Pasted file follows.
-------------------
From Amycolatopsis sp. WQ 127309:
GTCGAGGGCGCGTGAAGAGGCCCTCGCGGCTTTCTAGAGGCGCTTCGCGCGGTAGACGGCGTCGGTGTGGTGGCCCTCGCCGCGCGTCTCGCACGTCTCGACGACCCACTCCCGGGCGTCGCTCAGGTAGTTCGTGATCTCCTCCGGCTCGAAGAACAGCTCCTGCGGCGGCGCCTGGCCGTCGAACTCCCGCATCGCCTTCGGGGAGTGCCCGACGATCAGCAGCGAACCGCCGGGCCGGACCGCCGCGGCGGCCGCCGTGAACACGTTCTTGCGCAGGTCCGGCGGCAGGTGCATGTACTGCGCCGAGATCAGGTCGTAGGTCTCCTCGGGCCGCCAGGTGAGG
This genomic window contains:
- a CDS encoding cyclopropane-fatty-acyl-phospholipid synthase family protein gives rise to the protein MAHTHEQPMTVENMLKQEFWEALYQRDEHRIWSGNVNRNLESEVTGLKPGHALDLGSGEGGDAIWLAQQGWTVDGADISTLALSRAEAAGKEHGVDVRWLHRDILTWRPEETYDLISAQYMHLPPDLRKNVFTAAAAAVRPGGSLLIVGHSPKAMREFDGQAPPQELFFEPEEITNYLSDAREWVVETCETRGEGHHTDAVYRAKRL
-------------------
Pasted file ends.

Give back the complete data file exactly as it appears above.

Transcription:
From Amycolatopsis sp. WQ 127309:
GTCGAGGGCGCGTGAAGAGGCCCTCGCGGCTTTCTAGAGGCGCTTCGCGCGGTAGACGGCGTCGGTGTGGTGGCCCTCGCCGCGCGTCTCGCACGTCTCGACGACCCACTCCCGGGCGTCGCTCAGGTAGTTCGTGATCTCCTCCGGCTCGAAGAACAGCTCCTGCGGCGGCGCCTGGCCGTCGAACTCCCGCATCGCCTTCGGGGAGTGCCCGACGATCAGCAGCGAACCGCCGGGCCGGACCGCCGCGGCGGCCGCCGTGAACACGTTCTTGCGCAGGTCCGGCGGCAGGTGCATGTACTGCGCCGAGATCAGGTCGTAGGTCTCCTCGGGCCGCCAGGTGAGG
This genomic window contains:
- a CDS encoding cyclopropane-fatty-acyl-phospholipid synthase family protein gives rise to the protein MAHTHEQPMTVENMLKQEFWEALYQRDEHRIWSGNVNRNLESEVTGLKPGHALDLGSGEGGDAIWLAQQGWTVDGADISTLALSRAEAAGKEHGVDVRWLHRDILTWRPEETYDLISAQYMHLPPDLRKNVFTAAAAAVRPGGSLLIVGHSPKAMREFDGQAPPQELFFEPEEITNYLSDAREWVVETCETRGEGHHTDAVYRAKRL